I totally understand your point, a few years ago I travelled by plane and forgot to take my belt off, well bad idea, they put me in a glass thing which blew air, mean while everyone watched, then a woman scanned me with a thing and yes touching parts of my body that I felt were not necessary, all this while everyone watched and the attitude of the girl scanning was like I was already guilty of something, it was very humiliating. I'm sure glad I haven't had the need to fly again and I'm glad you told us about those pictures I had no idea...and then to think if I were even going to try to fly with my son and they had to take a picture of him and then have it leaked online, one thing is me but children? I feel bad that we have to go through this, I think there should be other measures that they could take...but then again I also think of those very smart terrorist that can be one step ahead of every mechanical thing the US can come up with to "protect" out country.

Modesty is Pretty said...

by the way I love the outfit you put together, the details on those clogs are amazing.

JRose said...

Hi...first time commenter :) I always love your monologues, they're quite entertaining and educational. As to this particular issue, I've already discussed it at length with others and I find it absolutely disgusting. The scanners are bad enough--the whole issue of the naked pictures, obviously, as well as the radiation (thousands or at least hundreds of times worse than an X-ray, and without the lead-vest protection.) It's not a lot of radiation anyway, but would certainly cause problems for frequent travellers.
But the other option is even worse. I mean, the TSA chairperson ordered them to be rough with their pat-downs. And, as you mentioned, they've been ordered reach inside the person's pants. It's molestation. And from what I heard, they do it to children as well as adults. Sick. Besides, TSA officials aren't given background checks. So we could have sex-offenders essentially fondling people--even children. Or terrorists. The entire thing is just abhorrent.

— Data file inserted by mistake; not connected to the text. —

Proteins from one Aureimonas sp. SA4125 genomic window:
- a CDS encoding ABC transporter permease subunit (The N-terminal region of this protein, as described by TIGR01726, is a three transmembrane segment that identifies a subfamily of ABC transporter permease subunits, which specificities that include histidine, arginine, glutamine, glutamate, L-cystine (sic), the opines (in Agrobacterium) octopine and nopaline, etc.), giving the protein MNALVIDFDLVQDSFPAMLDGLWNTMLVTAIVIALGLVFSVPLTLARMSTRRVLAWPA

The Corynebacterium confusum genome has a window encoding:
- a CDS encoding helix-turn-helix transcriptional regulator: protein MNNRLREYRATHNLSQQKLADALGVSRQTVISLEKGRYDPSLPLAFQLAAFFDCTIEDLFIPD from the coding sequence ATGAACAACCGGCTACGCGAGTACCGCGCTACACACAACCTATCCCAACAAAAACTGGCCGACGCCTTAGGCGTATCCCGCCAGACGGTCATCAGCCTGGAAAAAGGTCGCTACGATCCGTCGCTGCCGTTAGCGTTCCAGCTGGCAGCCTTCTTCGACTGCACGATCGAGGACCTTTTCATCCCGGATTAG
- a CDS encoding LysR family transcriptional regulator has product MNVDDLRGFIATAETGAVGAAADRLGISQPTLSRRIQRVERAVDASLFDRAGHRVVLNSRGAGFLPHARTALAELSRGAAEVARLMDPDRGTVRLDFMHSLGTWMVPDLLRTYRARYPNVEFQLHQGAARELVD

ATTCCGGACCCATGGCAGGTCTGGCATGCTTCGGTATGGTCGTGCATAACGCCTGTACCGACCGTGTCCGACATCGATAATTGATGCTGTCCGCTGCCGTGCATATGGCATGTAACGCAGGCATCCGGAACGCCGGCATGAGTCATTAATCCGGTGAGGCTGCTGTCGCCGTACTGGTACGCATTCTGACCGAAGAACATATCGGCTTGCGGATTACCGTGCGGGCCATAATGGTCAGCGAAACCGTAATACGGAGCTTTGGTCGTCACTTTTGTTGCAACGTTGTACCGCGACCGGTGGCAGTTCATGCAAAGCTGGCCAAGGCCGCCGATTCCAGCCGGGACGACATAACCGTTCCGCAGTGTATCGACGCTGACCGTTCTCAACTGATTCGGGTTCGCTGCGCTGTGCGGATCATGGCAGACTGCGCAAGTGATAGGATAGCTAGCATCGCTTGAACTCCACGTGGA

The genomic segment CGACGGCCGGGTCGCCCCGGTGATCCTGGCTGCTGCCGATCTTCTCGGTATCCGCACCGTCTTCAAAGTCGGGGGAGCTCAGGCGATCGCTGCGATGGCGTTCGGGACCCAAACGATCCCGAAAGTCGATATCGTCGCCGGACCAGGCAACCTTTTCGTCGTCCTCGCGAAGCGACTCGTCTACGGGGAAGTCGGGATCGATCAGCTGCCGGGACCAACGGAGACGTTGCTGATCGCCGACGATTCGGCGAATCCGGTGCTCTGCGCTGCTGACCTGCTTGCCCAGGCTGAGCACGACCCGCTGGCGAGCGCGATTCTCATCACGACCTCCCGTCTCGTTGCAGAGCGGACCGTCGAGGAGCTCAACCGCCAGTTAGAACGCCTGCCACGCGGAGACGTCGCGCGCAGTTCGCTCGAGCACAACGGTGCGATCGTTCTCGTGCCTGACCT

A-Dubs said...

I'm with you on this one. And thanks for putting your thoughts into words for us.

Chuck said...

I completely agree with you, Waves, and with JRose. I'm sure that terrorist sympathizers everywhere are chuckling at this. By allowing this to become the norm we give them a little victory by terrorizing our own people on their behalf. It's shameful. Does the deterrent effect of this really outweigh the loss of the basic right of innocent citizens to not be abused by their government? Determined terrorists are resourceful enough to find a way around this--to me it's just not worth putting everyone through this for the one in a million terrorist. There seems to be significant opposition to this from all political directions--it's one of the few things that members of both parties agree on--which gives me hope that it will be overturned at some point. I've also heard talk of another type of scanning technology that is less invasive and less harmful, so that may mitigate this eventually. Unfortunately none of this is going to happen before you fly to Finland, and I feel bad (almost apologetic on behalf of my country) that you have to think about it. If I had to choose I'd go with the scan over the pat-down. I know that some scans have leaked, but the odds are against it, and I'd rather have a TSA worker see my scan as just one of a thousand anonymous bodies than having some surly officer enforcing his "authority" over me with his hands.

Helena said...

No way I would go through this scanner! It is too much!

a cat of impossible colour said...

This troubles me too.

summertime dreams said...

I don't like it one bit, and I know that next time I fly to Europe, I will not be transferring planes anywhere in the USA. Sad really. That this has become the determining factor. Here's a link to an interesting article...

http://www.thestar.com/news/world/article/744199---israelification-high-security-little-bother

Good luck with your decision. It upsets me that you even have to make it.

Franca said...

Seriously?? I hadn't heard of this! In what way is this acceptable? I'm flying to New York in spring, maybe I should fly to Canada instead and drive across. I find this whole security mania quite disturbing, it's like we're just handing our rights away faster and faster. What has prompted these new scanners anyway?

Anonymous said...